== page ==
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Testicular rupture is a rip or tear in the tunica albuginea resulting in extrusion of the testicular contents, including the seminiferous tubules. It is a rare complication of testicular trauma, and can result from blunt or penetrating trauma, though blunt trauma is more likely to cause rupture. Testicular rupture typically results from trauma sustained during a motor vehicle crash or sports play, mainly affects those from the ages of 10-30. The main symptoms of testicular rupture are scrotal swelling and severe pain, which can make diagnosis difficult. Testicular rupture should be suspected whenever blunt trauma to the scrotum has been sustained. Treatment consists of surgical exploration with repair of the injury.[1]


A potential testicular rupture should be evaluated with ultrasound imaging.[2] Testicular rupture is treated with surgery, though the procedure performed depends on the magnitude of the injury and the salvageability of the tissue. An orchiectomy - removal of the affected testis - is done when the testis is not salvageable[3] and leads to reduced semen quality and higher rates of endocrine dysfunction than repair of salvageable tissue.[1]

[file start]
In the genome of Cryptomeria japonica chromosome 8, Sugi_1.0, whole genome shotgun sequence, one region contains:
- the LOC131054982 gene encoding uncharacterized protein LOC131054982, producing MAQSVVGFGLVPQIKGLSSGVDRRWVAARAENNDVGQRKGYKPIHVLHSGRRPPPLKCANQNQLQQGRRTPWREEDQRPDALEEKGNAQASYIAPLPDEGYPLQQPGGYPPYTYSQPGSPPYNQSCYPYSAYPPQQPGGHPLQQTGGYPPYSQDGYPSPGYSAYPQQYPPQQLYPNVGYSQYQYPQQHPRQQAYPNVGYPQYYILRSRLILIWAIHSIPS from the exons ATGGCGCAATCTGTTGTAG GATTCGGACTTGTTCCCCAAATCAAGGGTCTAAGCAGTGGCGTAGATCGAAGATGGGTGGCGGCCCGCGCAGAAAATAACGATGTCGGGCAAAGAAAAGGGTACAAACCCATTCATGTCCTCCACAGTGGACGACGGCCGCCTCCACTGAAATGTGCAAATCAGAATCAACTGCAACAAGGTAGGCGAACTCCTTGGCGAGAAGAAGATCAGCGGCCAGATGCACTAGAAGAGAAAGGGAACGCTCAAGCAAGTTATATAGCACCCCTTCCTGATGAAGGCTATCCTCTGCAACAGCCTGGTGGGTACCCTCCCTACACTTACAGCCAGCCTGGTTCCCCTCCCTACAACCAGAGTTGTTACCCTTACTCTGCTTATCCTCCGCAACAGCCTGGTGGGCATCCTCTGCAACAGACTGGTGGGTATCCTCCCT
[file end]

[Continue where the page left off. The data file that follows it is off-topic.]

90% of ruptured testes are successfully repaired when treated surgically within 72 hours; the percentage of successful treatment drops to 45% after this period. Though not typically fatal, testicular rupture can cause hypogonadism, low self-esteem, and infertility.[1] However, if left untreated the damaged tissue may become necrotic, which could lead to death.


  1. ^ a b c Chang, Andrew J.; Brandes, Steven B. (Aug 2013). "Advances in diagnosis and management of genital injuries". The Urologic Clinics of North America. 40 (3): 427–438. doi:10.1016/j.ucl.2013.04.013. ISSN 1558-318X. PMID 23905941.
  2. ^ Hunter, Stanley R.; Lishnak, Timothy S.; Powers, Andria M.; Lisle, David K. (Apr 2013). "Male genital trauma in sports". Clinics in Sports Medicine. 32 (2): 247–254. doi:10.1016/j.csm.2012.12.012. ISSN 1556-228X. PMID 23522506.
  3. ^ Stein DM, Santucci RA (July 2015). "An update on urotrauma". Current Opinion in Urology. 25 (4): 323–30. doi:10.1097/MOU.0000000000000184. PMID 26049876.